I don't have time to be sad or think about things that much at work, too busy. I don't have much time when I get home at night too, I did start Earthbound last night though.
 

Jhoan

Member
Oct 26, 2008
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Went to Nintendo World earlier today here in NYC with a friend to pay my respects and there was a shrine set up on the window sill full of fan art, framed notes, and all kinda of trinkets that people left. It was cool.

Wrote my note and it felt cathartic doing that. It was a really nice gesture by Nintendo to do that. I'm sure that window sill shrine is going to continue amassing trinkets and loads of fan art until they end it. If anyone lives in NYC or is in the city visiting, I would highly recommend to go check it out and leave a message.
 

Rich!

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Dec 16, 2009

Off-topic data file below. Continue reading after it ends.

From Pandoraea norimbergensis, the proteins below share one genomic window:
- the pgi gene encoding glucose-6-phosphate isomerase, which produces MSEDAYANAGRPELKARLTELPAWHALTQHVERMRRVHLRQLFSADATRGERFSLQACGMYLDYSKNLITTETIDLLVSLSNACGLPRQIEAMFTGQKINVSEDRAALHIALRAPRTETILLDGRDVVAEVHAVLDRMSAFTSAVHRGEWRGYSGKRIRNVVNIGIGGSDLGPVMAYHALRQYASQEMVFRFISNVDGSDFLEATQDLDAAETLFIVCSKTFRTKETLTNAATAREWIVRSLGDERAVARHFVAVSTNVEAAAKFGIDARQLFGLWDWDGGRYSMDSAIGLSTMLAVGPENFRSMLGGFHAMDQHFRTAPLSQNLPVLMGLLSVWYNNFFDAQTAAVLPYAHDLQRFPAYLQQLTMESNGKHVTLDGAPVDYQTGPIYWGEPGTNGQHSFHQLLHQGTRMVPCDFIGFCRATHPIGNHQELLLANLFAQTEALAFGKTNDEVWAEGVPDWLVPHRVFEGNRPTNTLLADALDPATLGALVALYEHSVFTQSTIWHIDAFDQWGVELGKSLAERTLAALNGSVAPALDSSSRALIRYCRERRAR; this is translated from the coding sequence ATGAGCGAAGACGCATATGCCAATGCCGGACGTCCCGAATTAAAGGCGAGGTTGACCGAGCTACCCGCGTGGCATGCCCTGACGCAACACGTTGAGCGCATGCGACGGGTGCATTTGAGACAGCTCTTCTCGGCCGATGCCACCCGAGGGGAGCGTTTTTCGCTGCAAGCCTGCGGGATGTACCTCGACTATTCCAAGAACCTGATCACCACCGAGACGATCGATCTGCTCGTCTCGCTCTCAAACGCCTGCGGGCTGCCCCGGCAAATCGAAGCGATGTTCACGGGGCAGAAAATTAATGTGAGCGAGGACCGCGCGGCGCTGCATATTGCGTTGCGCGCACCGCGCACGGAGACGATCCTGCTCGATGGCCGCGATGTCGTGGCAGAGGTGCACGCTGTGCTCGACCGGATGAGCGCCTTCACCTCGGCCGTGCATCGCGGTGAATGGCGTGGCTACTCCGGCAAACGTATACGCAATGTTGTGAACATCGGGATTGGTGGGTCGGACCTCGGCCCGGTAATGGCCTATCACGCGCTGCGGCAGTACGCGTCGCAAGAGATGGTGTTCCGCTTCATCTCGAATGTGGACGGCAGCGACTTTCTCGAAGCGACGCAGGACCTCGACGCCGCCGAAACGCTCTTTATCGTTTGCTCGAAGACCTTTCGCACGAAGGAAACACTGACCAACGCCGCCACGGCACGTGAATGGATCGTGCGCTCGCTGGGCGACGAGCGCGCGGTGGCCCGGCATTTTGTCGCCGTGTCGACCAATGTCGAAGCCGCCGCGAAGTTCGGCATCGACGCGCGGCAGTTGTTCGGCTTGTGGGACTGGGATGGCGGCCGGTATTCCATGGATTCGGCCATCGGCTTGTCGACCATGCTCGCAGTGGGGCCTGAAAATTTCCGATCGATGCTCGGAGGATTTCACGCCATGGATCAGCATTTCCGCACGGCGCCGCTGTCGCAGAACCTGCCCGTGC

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still feeling bad, man

Nintendo has always been the one constant in my life - their games have always provided me with happiness and a sense of wonder that no other medium has been able to offer. Iwata was a significant part of what made Nintendo so unique.

I played through Kirby Super Star again earlier. Saw his name in the credits...over and over again (those who know the game know why - multiple credits).

damn son
 

HUELEN10

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Feb 29, 2008
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I feel a little more stable now, thanks to all in this thread. It hit me hard, but I... we, and Nintendo are going to be okay.

I'll never forget him, I'll tell my children about what he did and how much he meant to me.